“Watershed provided an ideal environment in which to move my work forward. The collaboration, resources, and time were immensely beneficial. I learned so much during the short time through speaking with the other artists, speaking with the incredibly knowledgeable and helpful staff, and just going for it. I would recommend the experience to anyone!”

–Andy Mazzaschi

Organized by Trudy Chiddix and Tara Sartorius, the session included participating artists Japheth Aseidu-Kwarteng, Maya Blume Cantrell, Fabiola De la Cueva, Hana Dvorak, Benjamin Fedosky, Roy Maayan, Andrew Mazzaschi, Jocelyn Miller, Eliesa Peters-Bollinger, Tara Sartorius, Susan Siegel, Jeonghyun Song, Lorie Stout, Marion Toms, and Asma Waheed.

Clay in Other Frames

We closed out the 2022 Summer Residency with a session that convened interdisciplinary artists from around the US and abroad. Bringing their experience in other media to bear, participating artists took novel approaches to working in clay and filled the studio and campus with their experiments and collaborations. They raku fired, gas fired, went on plein air painting dates, found inspiration in Maine’s eccentric antique shops, collaborated with silk worms, lamented challenging breakages, installed finished pieces, gathered around the camp fire, and so much more.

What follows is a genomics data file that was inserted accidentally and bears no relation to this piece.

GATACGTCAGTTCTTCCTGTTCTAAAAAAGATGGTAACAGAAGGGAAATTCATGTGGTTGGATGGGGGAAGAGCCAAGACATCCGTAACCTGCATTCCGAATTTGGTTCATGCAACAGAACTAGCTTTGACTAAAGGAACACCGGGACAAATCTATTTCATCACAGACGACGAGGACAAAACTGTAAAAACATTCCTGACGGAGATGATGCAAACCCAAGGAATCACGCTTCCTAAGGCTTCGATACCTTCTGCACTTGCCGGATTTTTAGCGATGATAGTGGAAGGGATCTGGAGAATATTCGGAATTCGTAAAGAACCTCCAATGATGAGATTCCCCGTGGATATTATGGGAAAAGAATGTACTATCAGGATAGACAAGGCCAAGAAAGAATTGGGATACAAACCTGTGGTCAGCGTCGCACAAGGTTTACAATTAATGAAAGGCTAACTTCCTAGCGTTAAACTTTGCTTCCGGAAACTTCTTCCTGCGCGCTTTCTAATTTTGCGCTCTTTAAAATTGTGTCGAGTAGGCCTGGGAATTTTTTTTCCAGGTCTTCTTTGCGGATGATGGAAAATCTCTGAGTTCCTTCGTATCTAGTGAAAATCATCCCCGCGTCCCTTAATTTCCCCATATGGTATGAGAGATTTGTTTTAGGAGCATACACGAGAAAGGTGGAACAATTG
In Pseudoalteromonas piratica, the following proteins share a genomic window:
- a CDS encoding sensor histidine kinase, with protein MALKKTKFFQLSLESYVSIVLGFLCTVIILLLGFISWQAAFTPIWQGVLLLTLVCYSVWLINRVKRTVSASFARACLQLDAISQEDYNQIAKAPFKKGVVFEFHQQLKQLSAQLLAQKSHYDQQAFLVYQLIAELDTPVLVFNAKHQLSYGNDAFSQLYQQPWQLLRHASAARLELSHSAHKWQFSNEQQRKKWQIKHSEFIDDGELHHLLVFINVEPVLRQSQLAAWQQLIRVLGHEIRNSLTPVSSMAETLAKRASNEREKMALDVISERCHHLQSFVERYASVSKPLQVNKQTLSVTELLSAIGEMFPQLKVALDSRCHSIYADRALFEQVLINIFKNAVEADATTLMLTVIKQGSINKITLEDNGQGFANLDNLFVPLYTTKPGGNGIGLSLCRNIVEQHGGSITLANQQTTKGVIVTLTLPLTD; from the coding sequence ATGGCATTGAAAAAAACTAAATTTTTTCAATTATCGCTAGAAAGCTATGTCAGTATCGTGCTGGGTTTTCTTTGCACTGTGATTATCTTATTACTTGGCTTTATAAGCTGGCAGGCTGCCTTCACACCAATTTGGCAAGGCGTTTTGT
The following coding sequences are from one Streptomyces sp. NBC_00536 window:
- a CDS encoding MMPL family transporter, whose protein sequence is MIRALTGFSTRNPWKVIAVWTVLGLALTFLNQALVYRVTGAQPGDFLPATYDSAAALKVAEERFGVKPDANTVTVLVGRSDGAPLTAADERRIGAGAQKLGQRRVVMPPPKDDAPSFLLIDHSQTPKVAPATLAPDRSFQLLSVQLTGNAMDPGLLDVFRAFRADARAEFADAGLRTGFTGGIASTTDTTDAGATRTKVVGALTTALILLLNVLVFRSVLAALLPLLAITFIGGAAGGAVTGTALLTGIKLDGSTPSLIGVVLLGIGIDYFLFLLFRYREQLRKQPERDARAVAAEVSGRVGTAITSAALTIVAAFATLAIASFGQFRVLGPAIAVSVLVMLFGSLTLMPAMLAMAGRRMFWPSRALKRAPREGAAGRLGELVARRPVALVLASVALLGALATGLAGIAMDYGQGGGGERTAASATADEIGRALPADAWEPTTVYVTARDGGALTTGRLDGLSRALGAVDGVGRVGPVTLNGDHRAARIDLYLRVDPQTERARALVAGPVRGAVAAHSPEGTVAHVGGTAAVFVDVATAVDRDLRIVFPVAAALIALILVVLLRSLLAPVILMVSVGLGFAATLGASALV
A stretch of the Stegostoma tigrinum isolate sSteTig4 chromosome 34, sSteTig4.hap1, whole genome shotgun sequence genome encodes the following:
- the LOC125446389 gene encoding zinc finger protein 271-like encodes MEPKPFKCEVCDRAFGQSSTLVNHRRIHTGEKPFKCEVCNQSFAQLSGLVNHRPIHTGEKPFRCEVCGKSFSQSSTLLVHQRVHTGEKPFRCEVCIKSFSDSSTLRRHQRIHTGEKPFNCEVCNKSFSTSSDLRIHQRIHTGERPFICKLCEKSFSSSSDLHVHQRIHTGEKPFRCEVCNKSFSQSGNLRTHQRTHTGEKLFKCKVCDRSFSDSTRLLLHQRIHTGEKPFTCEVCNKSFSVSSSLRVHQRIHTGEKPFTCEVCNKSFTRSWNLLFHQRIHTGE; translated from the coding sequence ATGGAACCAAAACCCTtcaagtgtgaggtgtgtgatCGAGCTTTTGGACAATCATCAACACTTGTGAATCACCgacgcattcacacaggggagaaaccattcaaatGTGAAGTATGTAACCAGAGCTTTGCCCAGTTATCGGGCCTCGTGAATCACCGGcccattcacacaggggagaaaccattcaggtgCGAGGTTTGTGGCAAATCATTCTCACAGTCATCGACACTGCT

Organized by Dan Gunn, session participants included Audrey An, Leslie Baum, Emily Cooper, Paul Erschen, Vincent Frimpong, Chris Frost, Ahn Lee, Bianca Macphersen, Louisa Neill, Barb Smith, Allison Wade, Keegan Whitford, Ariel Wood, and Chen Zou.

Thank you one and all for being part of an exceptional summer! Plans for 2023 residency sessions are already underway with more details coming this fall.

 

 

 

 

 

Executive Director Fran Rudoff to Retire

Watershed Center for the Ceramic Arts Board of Trustees announces that Executive Director Fran Rudoff will retire in early 2023.